The Anderson School

The Anderson School

The Anderson School P.S. 334

Founded September 1987

Established PS 9: 1830
The Anderson Program: 1987
Anderson Middle School: 2003
PS 334, Indep. School: 2005
Affiliations District 3: Citywide
System: NYC DOE
Oversight: Empowerment CEO
Accreditation: USNY
Leadership Jodi Hyde, Principal
Denise Jordan, Asst. Prin.
Rob Schliessman, Asst Prin. IA
Marcie Shaw, Parent Coord.
Donna Smiley, Community Coord.
Roxanne Feeley, Co-Pres
Joli Golden, Co-Pres
School Spirit Yearbook: The Anderson Journal
Colors: Red & White
Mascot, Dragon
Address 100 West 77th Street
New York NY 10024

The Anderson School PS 334 is a K–8 New York City public school that uses traditional gifted pedagogy to teach students from the City’s five boroughs who meet specific criteria for being intellectually gifted.

Founded in September 1987 as The Anderson Program under the stewardship of PS 9,[1] the New York City Department of Education (DOE) relaunched it in July 2005 as a stand-alone school — PS 334. Anderson's enrollment has been filled to capacity since inception, which for K through 8 (as of Feb. 10, 2010), was 559 students.[2]

Since inception, Anderson has had two sections (classrooms) per grade. For the 2009-10 school year, the DOE admitted three sections for kindergarten and opened an additional section for 1st grade. But, to accommodate a new District elementary school launching in the 2010-11 school year (PS 452), the DOE will return to admitting two sections per grade beginning that year. For the 2010-11 school year, the building will house:

  1. The Anderson School
  2. West Prep Academy (a district middle school)
  3. Computer School (a district middle school)
  4. MS 44 (a district middle school)
  5. PS 452 (a new elementary school)



The Anderson School admits children from all five boroughs.
All gifted education programs, citywide
As of the 2008-09 school year, the application process, for K-3, at nearly all gifted and talented programs (G&T programs) in the City – which includes Anderson – uses the following two assessments:

  1. The Bracken School Readiness Assessment (BSRA),[3][4]
  2. The Otis-Lennon School Ability Test (OLSAT),[5][6] which is administered by the G&T Coordinator in the DOE Region[7] of residence at an appointed time in January or February;

The BSRA is weighted 25% and the OLSAT is weighted 75% towards a composite score.

Anderson K–3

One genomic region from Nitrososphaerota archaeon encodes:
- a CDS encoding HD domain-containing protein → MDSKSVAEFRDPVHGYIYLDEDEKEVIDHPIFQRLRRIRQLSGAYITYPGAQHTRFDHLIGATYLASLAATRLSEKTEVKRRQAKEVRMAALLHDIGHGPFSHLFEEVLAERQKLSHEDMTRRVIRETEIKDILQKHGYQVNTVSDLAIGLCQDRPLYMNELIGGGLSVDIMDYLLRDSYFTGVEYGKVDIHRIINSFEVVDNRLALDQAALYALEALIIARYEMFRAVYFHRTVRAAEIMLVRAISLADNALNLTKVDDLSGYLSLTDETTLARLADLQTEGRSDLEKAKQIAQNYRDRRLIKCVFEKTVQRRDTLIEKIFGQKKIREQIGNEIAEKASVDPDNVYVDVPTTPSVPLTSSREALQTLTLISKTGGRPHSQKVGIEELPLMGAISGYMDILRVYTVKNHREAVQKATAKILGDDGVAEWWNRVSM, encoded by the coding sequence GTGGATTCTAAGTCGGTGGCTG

For the 2007-08 & 2008-09 school years, there were three citywide G&T schools: Anderson, NEST+m, and TAG, all in Manhattan. Two additional citywide G&T schools launched in September 2009: Brooklyn School of Inquiry and STEM (Queens). See the official NYC DOE website for specific information.

Admission criteria and open seats

  • K-3 Admissions is based on combined scores of Bracken (25% weighting) and OLSAT (75% weighting). Applicants will need a combined score above 97% to qualify for any of the three citywide G&T schools, including Anderson. Ms. Anna Commitante[8] is Director of the Department of Gifted/Talented and Enrichment for the DOE.

Grades 4 through 7

  • Grades 4–7: Admissions are based on scholastic achievement and a demonstration of academic ability. Applicants must show:
  1. A strong academic record
  2. A level 4 (out of 4) on the fourth grade English Language Arts Test[9]
  3. A level 4 (out of 4) on the fourth grade NYS Mathematics Test[10]
  4. Strong teacher recommendations
  5. Strong academic ability via onsite assessment of math and writing
If an applicant has not been attending a New York City public school, Anderson will assess their available records.
Openings are subject to attrition of Anderson students.
  • Grade 8: New students are not admitted into 8th grade.
History of admissions
Admissions to Anderson K-3 in 2007-08
Applicants whose combined Gifted Rating Scales (GRS) and OLSAT scores (weighted 1/3 and 2/3) met criteria were invited for an onsite evaluation to assess affective traits — an extra step in the application process used only by Anderson and the two other citywide G&T programs. Anderson conducted the onsite phase blind to the combined scores. This was the only year that the GRS was used. Beginning 2008-09, the DOE replaced the GRS with Bracken School Readiness Assessment and changed the BSRA/OLSAT weighting to 25/75.
Admissions 1987-88 through 2006-07
From 1987 to 2006, Anderson used a cut score (usually 95 to 97 percentile) from the Stanford-Binet as an initial screen. From those making the cut (typically 150 to 225), Anderson inferred affective traits from group onsite observations and chose 50 for kindergarten. The methodology was similar to that which has long been used for kindergarten admissions to Hunter College Elementary School.

Enrichment & extracurricular


As of the fall of 2007, all Anderson students in the fourth and fifth grades choose and study an orchestral instrument — either woodwinds, strings, brass, or percussion. With about 60 students from AMS studying an instrument, Anderson has about 170 students in the school instrument program. Dr. Amy A. V. Musick had designed and headed the program through the 2009-10 schoolyear. Anderson teaches music literacy to all K–2 students twice a week. Third graders are introduced to recorders. Independent of the Anderson music program, about one-third of Anderson students (2007) study music privately. The AMS chorus, which had also been directed by Dr. Musick through the 2009-10 schoolyear, is extracurricular.

Spirit, interscholastic sports and student life

In the fall of 2005, by way of a Student Council sponsored mascot-logo art competition, the AMS students chose as its mascot a dragon designed by Lisa Howell, who at that time was an 8th grader. A year earlier, Anderson adopted red and white as the only unused color combination in a middle school basketball league.

  • Boys Baseball:
Robert Schleissman, Coach (Asst Prin., IA)
Charlie Conway, Coach (Science Teacher)
June 2006 — Manhattan Middle School Champions
June 2007 — Manhattan Middle School Champions
November 2009 — Manhattan Middle School Champions